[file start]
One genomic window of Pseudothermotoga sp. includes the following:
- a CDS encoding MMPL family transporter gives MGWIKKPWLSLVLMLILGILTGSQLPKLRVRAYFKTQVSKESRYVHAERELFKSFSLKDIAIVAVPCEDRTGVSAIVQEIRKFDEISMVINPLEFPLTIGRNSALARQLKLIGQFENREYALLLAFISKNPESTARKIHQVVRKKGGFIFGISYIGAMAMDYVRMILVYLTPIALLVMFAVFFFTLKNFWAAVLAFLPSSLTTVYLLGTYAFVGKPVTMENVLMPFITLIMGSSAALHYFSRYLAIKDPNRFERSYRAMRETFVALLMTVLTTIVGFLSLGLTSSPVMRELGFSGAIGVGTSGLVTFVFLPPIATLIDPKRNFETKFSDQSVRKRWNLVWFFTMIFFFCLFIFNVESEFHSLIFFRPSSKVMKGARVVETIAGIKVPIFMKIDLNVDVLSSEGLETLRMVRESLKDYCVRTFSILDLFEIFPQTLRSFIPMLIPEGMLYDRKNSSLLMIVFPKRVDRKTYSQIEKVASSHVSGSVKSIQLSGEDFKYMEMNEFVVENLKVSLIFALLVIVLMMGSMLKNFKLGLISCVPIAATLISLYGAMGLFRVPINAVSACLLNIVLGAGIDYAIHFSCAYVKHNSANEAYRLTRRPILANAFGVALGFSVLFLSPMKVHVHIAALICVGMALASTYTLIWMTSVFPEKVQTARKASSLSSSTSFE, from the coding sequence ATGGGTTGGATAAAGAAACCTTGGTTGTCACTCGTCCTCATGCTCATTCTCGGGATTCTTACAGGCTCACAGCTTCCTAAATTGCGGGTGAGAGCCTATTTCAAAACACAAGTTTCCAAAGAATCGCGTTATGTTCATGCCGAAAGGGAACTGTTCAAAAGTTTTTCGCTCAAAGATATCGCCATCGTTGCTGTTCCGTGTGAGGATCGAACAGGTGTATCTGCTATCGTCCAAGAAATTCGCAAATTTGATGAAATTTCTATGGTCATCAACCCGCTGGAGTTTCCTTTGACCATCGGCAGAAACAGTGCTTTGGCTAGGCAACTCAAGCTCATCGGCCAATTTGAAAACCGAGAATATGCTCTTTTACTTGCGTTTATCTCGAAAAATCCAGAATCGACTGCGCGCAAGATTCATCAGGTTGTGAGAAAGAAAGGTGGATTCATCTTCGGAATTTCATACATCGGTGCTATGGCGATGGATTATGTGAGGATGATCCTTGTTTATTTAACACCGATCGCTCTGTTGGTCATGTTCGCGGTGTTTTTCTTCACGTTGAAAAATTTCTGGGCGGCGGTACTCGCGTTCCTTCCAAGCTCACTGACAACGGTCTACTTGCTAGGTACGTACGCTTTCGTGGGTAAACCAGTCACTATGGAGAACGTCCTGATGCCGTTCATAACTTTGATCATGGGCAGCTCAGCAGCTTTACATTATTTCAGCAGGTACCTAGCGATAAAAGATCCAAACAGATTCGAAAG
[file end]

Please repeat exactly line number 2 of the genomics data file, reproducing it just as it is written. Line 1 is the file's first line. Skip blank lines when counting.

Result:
- a CDS encoding MMPL family transporter gives MGWIKKPWLSLVLMLILGILTGSQLPKLRVRAYFKTQVSKESRYVHAERELFKSFSLKDIAIVAVPCEDRTGVSAIVQEIRKFDEISMVINPLEFPLTIGRNSALARQLKLIGQFENREYALLLAFISKNPESTARKIHQVVRKKGGFIFGISYIGAMAMDYVRMILVYLTPIALLVMFAVFFFTLKNFWAAVLAFLPSSLTTVYLLGTYAFVGKPVTMENVLMPFITLIMGSSAALHYFSRYLAIKDPNRFERSYRAMRETFVALLMTVLTTIVGFLSLGLTSSPVMRELGFSGAIGVGTSGLVTFVFLPPIATLIDPKRNFETKFSDQSVRKRWNLVWFFTMIFFFCLFIFNVESEFHSLIFFRPSSKVMKGARVVETIAGIKVPIFMKIDLNVDVLSSEGLETLRMVRESLKDYCVRTFSILDLFEIFPQTLRSFIPMLIPEGMLYDRKNSSLLMIVFPKRVDRKTYSQIEKVASSHVSGSVKSIQLSGEDFKYMEMNEFVVENLKVSLIFALLVIVLMMGSMLKNFKLGLISCVPIAATLISLYGAMGLFRVPINAVSACLLNIVLGAGIDYAIHFSCAYVKHNSANEAYRLTRRPILANAFGVALGFSVLFLSPMKVHVHIAALICVGMALASTYTLIWMTSVFPEKVQTARKASSLSSSTSFE, from the coding sequence ATGGGTTGGATAAAGAAACCTTGGTTGTCACTCGTCCTCATGCTCATTCTCGGGATTCTTACAGGCTCACAGCTTCCTAAATTGCGGGTGAGAGCCTATTTCAAAACACAAGTTTCCAAAGAATCGCGTTATGTTCATGCCGAAAGGGAACTGTTCAAAAGTTTTTCGCTCAAAGATATCGCCATCGTTGCTGTTCCGTGTGAGGATCGAACAGGTGTATCTGCTATCGTCCAAGAAATTCGCAAATTTGATGAAATTTCTATGGTCATCAACCCGCTGGAGTTTCCTTTGACCATCGGCAGAAACAGTGCTTTGGCTAGGCAACTCAAGCTCATCGGCCAATTTGAAAACCGAGAATATGCTCTTTTACTTGCGTTTATCTCGAAAAATCCAGAATCGACTGCGCGCAAGATTCATCAGGTTGTGAGAAAGAAAGGTGGATTCATCTTCGGAATTTCATACATCGGTGCTATGGCGATGGATTATGTGAGGATGATCCTTGTTTATTTAACACCGATCGCTCTGTTGGTCATGTTCGCGGTGTTTTTCTTCACGTTGAAAAATTTCTGGGCGGCGGTACTCGCGTTCCTTCCAAGCTCACTGACAACGGTCTACTTGCTAGGTACGTACGCTTTCGTGGGTAAACCAGTCACTATGGAGAACGTCCTGATGCCGTTCATAACTTTGATCATGGGCAGCTCAGCAGCTTTACATTATTTCAGCAGGTACCTAGCGATAAAAGATCCAAACAGATTCGAAAG